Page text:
(CN) – The Ninth Circuit Tuesday denied Los Angeles’ petition for a rehearing of a decision that allowed the Justice Department to withhold law enforcement funding from sanctuary cities that do not comply with its immigration policies.
After a divided panel of the circuit court ruled in July that the Justice Department lawfully withheld federal grants from Los Angeles, the city petitioned the court for a rehearing en banc.
Among the members of the panel that denied the rehearing petition Tuesday was U.S. Circuit Judge Sandra Ikuta, a George W. Bush appointee, who authored the previous opinion in which the court held that the Justice Department acted within the law by placing grant restrictions on cities for non-compliance with Immigration and Customs Enforcement.
“We conclude that DOJ’s policy decision has a ‘rational connection’ to the goal of enhancing public safety and was not counter to the evidence before the agency, and therefore is not arbitrary and capricious,” Ikuta wrote in the July opinion.
Los Angeles receives roughly $1 million annually in federal funds from the Edward Byrne Memorial Justice Assistance Grant. That money is used for anti-gang programs and to pay local prosecutors.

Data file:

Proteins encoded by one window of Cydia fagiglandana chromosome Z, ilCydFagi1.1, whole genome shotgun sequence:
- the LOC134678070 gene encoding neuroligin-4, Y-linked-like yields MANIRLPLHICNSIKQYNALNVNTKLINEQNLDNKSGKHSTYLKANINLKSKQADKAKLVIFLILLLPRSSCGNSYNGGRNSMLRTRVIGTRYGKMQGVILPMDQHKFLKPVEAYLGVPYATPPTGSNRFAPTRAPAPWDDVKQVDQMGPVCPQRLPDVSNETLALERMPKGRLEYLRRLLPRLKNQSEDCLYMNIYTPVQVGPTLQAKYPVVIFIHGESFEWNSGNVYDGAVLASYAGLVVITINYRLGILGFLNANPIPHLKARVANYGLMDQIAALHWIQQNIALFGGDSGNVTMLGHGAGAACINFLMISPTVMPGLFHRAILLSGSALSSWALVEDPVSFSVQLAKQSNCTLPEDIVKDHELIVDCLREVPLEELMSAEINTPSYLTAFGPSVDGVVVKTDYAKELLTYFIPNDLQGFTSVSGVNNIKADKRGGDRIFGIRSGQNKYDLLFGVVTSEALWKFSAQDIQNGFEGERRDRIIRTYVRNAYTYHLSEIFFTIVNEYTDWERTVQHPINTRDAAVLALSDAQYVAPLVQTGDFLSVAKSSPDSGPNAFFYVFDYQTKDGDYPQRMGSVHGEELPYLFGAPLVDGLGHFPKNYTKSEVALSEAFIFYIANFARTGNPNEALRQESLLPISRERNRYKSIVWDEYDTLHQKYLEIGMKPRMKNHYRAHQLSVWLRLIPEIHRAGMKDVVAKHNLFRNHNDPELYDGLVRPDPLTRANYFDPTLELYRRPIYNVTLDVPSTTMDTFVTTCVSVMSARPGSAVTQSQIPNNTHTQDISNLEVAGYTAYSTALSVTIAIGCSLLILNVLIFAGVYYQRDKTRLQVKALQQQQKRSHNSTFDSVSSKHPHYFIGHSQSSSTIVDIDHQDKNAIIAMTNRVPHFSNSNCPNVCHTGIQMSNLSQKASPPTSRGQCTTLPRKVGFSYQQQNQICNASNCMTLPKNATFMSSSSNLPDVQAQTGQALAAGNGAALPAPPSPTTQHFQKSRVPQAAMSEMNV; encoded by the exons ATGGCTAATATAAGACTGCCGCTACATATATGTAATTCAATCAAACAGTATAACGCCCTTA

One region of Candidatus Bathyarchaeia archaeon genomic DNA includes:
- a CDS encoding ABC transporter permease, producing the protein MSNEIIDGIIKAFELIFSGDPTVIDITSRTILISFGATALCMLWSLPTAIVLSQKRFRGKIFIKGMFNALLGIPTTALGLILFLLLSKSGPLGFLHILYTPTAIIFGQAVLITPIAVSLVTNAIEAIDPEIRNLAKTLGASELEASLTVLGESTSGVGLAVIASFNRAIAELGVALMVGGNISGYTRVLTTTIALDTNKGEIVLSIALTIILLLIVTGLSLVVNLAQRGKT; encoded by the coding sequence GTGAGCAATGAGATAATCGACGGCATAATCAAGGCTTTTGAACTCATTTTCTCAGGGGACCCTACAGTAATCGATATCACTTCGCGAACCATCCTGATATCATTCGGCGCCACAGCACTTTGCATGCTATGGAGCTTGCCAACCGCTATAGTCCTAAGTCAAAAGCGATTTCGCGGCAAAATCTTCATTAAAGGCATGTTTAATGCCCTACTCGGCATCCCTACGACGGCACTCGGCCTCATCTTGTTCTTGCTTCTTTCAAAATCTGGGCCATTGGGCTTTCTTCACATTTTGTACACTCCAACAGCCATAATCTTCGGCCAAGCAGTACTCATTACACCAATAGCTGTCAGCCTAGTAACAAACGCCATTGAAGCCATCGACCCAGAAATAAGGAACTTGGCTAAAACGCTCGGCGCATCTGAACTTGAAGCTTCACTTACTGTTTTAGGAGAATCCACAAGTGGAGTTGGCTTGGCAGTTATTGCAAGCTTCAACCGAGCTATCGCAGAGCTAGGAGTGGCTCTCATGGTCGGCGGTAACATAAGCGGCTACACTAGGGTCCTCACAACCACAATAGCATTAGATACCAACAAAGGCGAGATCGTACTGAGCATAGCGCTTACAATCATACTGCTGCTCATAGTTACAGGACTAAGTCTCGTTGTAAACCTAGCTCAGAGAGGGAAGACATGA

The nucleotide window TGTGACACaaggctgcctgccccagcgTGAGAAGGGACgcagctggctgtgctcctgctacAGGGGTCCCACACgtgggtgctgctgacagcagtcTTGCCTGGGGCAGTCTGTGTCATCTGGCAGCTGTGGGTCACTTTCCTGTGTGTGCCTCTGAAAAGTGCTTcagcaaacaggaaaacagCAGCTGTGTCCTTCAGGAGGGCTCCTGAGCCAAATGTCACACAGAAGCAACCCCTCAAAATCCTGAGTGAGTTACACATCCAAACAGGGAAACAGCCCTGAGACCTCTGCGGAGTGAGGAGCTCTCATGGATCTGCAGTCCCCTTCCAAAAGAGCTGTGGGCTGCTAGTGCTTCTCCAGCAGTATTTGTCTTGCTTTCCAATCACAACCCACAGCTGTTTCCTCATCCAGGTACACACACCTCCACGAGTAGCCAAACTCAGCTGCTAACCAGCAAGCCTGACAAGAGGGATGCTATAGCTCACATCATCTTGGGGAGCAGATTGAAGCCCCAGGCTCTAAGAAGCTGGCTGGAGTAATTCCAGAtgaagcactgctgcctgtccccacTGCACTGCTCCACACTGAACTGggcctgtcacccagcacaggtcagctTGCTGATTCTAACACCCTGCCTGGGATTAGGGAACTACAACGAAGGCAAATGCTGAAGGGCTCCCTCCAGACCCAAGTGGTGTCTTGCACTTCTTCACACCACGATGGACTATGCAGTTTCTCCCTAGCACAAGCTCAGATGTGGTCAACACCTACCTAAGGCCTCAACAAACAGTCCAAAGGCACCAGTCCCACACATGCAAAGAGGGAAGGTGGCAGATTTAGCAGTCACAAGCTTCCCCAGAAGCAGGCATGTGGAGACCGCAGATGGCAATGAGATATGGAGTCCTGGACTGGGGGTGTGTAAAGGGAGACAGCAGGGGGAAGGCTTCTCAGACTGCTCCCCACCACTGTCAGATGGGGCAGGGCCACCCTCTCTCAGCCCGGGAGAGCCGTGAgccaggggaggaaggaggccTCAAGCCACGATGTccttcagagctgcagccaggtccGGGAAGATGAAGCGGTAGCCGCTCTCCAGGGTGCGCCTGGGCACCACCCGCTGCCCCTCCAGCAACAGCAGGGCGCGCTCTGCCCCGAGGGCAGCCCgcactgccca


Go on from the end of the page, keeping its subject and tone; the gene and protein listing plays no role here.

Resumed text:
The office of Los Angeles Mayor Eric Garcetti did not immediately respond to a request for comment Tuesday evening.
The Trump administration requires cities such as Los Angeles to comply with ICE policies, which include allowing federal agents into prisons to verify the immigration status of inmates and a 48-hour window to inform the federal government when an immigrant is released from custody.
Attorneys for the city claimed that sanctuary policies have not led to an increase in crime. The attorneys also argued that studies were unable to show a correlation between community policing and civil immigration enforcement.
In her 60-page July opinion, Ikuta determined the presence of undocumented immigrants was a public safety issue.
U.S Circuit Judge Kim McLane Wardlaw, a Bill Clinton appointee who dissented the July opinion, voted in favor of a rehearing, but the third member of the panel, Jay Bybee, also voted against the petition. Bybee is a George W. Bush appointee.